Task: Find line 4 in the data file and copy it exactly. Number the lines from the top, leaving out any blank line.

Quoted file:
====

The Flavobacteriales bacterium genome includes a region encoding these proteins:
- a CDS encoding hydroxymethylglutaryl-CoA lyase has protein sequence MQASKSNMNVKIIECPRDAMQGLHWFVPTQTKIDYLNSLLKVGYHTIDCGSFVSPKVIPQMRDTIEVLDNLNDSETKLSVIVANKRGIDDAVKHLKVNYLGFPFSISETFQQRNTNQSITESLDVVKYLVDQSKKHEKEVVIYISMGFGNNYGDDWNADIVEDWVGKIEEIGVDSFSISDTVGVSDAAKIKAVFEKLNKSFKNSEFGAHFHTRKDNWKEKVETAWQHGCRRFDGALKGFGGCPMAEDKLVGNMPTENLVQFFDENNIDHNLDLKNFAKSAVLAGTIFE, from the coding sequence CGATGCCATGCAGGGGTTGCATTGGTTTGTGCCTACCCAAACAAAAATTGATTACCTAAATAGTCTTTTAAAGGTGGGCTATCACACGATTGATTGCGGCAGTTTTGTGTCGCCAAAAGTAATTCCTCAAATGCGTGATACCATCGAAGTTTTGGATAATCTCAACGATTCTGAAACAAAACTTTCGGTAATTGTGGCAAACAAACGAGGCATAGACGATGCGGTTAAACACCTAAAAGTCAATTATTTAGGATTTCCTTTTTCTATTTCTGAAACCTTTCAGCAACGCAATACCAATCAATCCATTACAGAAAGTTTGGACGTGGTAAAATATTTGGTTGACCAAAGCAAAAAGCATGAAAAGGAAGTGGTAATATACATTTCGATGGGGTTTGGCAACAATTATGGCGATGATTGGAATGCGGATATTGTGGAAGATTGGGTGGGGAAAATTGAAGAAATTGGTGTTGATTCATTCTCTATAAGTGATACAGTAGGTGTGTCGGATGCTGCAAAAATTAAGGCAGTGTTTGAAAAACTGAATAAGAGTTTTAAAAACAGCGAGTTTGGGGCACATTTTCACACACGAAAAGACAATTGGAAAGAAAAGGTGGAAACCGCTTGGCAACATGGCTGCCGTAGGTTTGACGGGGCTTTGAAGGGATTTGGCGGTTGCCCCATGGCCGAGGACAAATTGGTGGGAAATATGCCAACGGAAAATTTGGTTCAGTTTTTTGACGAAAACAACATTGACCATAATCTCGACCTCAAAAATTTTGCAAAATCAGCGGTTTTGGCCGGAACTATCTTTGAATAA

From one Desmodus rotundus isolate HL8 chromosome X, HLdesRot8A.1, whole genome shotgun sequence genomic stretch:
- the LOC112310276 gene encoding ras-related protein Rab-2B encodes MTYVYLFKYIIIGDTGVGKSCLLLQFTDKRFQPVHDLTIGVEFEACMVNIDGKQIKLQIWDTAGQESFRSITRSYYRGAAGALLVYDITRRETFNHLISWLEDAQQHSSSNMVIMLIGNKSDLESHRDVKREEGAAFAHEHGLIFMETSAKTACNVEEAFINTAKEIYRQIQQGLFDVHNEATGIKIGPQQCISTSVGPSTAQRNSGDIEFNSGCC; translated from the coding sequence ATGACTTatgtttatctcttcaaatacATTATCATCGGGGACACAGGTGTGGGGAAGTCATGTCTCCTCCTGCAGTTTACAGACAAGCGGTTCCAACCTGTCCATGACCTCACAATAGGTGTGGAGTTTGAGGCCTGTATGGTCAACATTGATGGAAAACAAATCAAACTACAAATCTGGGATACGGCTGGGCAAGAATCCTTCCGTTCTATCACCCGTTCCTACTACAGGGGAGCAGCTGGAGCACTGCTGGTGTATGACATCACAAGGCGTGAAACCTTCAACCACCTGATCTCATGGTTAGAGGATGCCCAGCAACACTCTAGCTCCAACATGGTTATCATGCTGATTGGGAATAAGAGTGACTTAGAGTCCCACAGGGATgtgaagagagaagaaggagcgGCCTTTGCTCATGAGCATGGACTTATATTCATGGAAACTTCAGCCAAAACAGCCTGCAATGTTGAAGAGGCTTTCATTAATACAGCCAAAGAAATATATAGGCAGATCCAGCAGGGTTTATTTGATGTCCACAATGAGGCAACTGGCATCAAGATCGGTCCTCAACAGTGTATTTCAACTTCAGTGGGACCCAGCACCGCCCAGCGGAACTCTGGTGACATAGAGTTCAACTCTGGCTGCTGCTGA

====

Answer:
- the LOC112310276 gene encoding ras-related protein Rab-2B encodes MTYVYLFKYIIIGDTGVGKSCLLLQFTDKRFQPVHDLTIGVEFEACMVNIDGKQIKLQIWDTAGQESFRSITRSYYRGAAGALLVYDITRRETFNHLISWLEDAQQHSSSNMVIMLIGNKSDLESHRDVKREEGAAFAHEHGLIFMETSAKTACNVEEAFINTAKEIYRQIQQGLFDVHNEATGIKIGPQQCISTSVGPSTAQRNSGDIEFNSGCC; translated from the coding sequence ATGACTTatgtttatctcttcaaatacATTATCATCGGGGACACAGGTGTGGGGAAGTCATGTCTCCTCCTGCAGTTTACAGACAAGCGGTTCCAACCTGTCCATGACCTCACAATAGGTGTGGAGTTTGAGGCCTGTATGGTCAACATTGATGGAAAACAAATCAAACTACAAATCTGGGATACGGCTGGGCAAGAATCCTTCCGTTCTATCACCCGTTCCTACTACAGGGGAGCAGCTGGAGCACTGCTGGTGTATGACATCACAAGGCGTGAAACCTTCAACCACCTGATCTCATGGTTAGAGGATGCCCAGCAACACTCTAGCTCCAACATGGTTATCATGCTGATTGGGAATAAGAGTGACTTAGAGTCCCACAGGGATgtgaagagagaagaaggagcgGCCTTTGCTCATGAGCATGGACTTATATTCATGGAAACTTCAGCCAAAACAGCCTGCAATGTTGAAGAGGCTTTCATTAATACAGCCAAAGAAATATATAGGCAGATCCAGCAGGGTTTATTTGATGTCCACAATGAGGCAACTGGCATCAAGATCGGTCCTCAACAGTGTATTTCAACTTCAGTGGGACCCAGCACCGCCCAGCGGAACTCTGGTGACATAGAGTTCAACTCTGGCTGCTGCTGA